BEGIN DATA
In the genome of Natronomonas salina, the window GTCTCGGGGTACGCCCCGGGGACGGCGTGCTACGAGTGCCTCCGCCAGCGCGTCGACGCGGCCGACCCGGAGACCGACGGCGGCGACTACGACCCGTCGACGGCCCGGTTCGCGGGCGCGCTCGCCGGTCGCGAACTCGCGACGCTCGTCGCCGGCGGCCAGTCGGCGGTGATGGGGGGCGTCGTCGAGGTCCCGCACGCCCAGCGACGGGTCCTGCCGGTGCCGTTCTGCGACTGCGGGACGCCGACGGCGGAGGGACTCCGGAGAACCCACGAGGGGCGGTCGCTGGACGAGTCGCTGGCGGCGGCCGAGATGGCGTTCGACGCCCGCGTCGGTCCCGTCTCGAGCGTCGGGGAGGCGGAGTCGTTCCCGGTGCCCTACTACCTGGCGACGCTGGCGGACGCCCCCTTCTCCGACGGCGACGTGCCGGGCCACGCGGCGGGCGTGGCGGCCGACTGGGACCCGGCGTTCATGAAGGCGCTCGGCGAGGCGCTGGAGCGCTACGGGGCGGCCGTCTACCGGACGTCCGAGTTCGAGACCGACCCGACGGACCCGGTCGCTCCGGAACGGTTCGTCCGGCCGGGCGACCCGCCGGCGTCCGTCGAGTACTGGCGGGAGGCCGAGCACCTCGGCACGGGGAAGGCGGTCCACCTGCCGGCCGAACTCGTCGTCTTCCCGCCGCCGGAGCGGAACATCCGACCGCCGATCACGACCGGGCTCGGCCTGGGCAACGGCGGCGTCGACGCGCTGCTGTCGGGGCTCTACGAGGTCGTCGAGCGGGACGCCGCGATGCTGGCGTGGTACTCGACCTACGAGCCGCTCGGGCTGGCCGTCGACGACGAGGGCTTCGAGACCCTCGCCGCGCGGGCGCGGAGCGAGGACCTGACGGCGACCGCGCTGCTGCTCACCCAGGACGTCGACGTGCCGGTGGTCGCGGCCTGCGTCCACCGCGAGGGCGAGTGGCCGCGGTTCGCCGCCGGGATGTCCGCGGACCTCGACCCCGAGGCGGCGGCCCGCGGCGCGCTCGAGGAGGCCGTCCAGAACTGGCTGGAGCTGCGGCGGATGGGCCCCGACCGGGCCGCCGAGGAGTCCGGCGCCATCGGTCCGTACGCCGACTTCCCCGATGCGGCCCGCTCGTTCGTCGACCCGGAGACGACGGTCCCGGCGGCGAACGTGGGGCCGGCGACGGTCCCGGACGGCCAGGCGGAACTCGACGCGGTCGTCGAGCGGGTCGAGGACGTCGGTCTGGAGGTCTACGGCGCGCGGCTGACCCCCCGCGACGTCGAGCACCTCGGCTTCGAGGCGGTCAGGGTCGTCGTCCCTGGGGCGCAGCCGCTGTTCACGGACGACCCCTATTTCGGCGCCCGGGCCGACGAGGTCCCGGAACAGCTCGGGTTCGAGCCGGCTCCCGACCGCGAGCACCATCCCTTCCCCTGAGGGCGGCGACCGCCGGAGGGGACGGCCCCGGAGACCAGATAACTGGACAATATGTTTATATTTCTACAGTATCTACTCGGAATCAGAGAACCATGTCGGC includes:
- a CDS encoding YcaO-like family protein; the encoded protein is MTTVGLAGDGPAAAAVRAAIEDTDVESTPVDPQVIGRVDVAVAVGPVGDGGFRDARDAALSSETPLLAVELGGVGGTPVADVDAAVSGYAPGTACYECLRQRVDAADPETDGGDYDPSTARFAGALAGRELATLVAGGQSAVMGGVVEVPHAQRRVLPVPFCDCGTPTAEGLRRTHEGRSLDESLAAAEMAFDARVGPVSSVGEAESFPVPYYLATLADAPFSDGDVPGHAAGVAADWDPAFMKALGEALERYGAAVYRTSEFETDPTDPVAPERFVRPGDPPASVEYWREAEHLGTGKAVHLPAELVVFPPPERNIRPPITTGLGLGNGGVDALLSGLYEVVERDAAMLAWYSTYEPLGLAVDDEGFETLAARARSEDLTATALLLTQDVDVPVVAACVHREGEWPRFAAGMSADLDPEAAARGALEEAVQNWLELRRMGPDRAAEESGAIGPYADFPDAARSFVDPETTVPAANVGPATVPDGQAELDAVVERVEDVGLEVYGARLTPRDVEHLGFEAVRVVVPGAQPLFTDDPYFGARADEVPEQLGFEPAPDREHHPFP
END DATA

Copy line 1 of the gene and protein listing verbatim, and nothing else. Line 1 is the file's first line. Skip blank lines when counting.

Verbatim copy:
In the genome of Natronomonas salina, the window GTCTCGGGGTACGCCCCGGGGACGGCGTGCTACGAGTGCCTCCGCCAGCGCGTCGACGCGGCCGACCCGGAGACCGACGGCGGCGACTACGACCCGTCGACGGCCCGGTTCGCGGGCGCGCTCGCCGGTCGCGAACTCGCGACGCTCGTCGCCGGCGGCCAGTCGGCGGTGATGGGGGGCGTCGTCGAGGTCCCGCACGCCCAGCGACGGGTCCTGCCGGTGCCGTTCTGCGACTGCGGGACGCCGACGGCGGAGGGACTCCGGAGAACCCACGAGGGGCGGTCGCTGGACGAGTCGCTGGCGGCGGCCGAGATGGCGTTCGACGCCCGCGTCGGTCCCGTCTCGAGCGTCGGGGAGGCGGAGTCGTTCCCGGTGCCCTACTACCTGGCGACGCTGGCGGACGCCCCCTTCTCCGACGGCGACGTGCCGGGCCACGCGGCGGGCGTGGCGGCCGACTGGGACCCGGCGTTCATGAAGGCGCTCGGCGAGGCGCTGGAGCGCTACGGGGCGGCCGTCTACCGGACGTCCGAGTTCGAGACCGACCCGACGGACCCGGTCGCTCCGGAACGGTTCGTCCGGCCGGGCGACCCGCCGGCGTCCGTCGAGTACTGGCGGGAGGCCGAGCACCTCGGCACGGGGAAGGCGGTCCACCTGCCGGCCGAACTCGTCGTCTTCCCGCCGCCGGAGCGGAACATCCGACCGCCGATCACGACCGGGCTCGGCCTGGGCAACGGCGGCGTCGACGCGCTGCTGTCGGGGCTCTACGAGGTCGTCGAGCGGGACGCCGCGATGCTGGCGTGGTACTCGACCTACGAGCCGCTCGGGCTGGCCGTCGACGACGAGGGCTTCGAGACCCTCGCCGCGCGGGCGCGGAGCGAGGACCTGACGGCGACCGCGCTGCTGCTCACCCAGGACGTCGACGTGCCGGTGGTCGCGGCCTGCGTCCACCGCGAGGGCGAGTGGCCGCGGTTCGCCGCCGGGATGTCCGCGGACCTCGACCCCGAGGCGGCGGCCCGCGGCGCGCTCGAGGAGGCCGTCCAGAACTGGCTGGAGCTGCGGCGGATGGGCCCCGACCGGGCCGCCGAGGAGTCCGGCGCCATCGGTCCGTACGCCGACTTCCCCGATGCGGCCCGCTCGTTCGTCGACCCGGAGACGACGGTCCCGGCGGCGAACGTGGGGCCGGCGACGGTCCCGGACGGCCAGGCGGAACTCGACGCGGTCGTCGAGCGGGTCGAGGACGTCGGTCTGGAGGTCTACGGCGCGCGGCTGACCCCCCGCGACGTCGAGCACCTCGGCTTCGAGGCGGTCAGGGTCGTCGTCCCTGGGGCGCAGCCGCTGTTCACGGACGACCCCTATTTCGGCGCCCGGGCCGACGAGGTCCCGGAACAGCTCGGGTTCGAGCCGGCTCCCGACCGCGAGCACCATCCCTTCCCCTGAGGGCGGCGACCGCCGGAGGGGACGGCCCCGGAGACCAGATAACTGGACAATATGTTTATATTTCTACAGTATCTACTCGGAATCAGAGAACCATGTCGGC includes: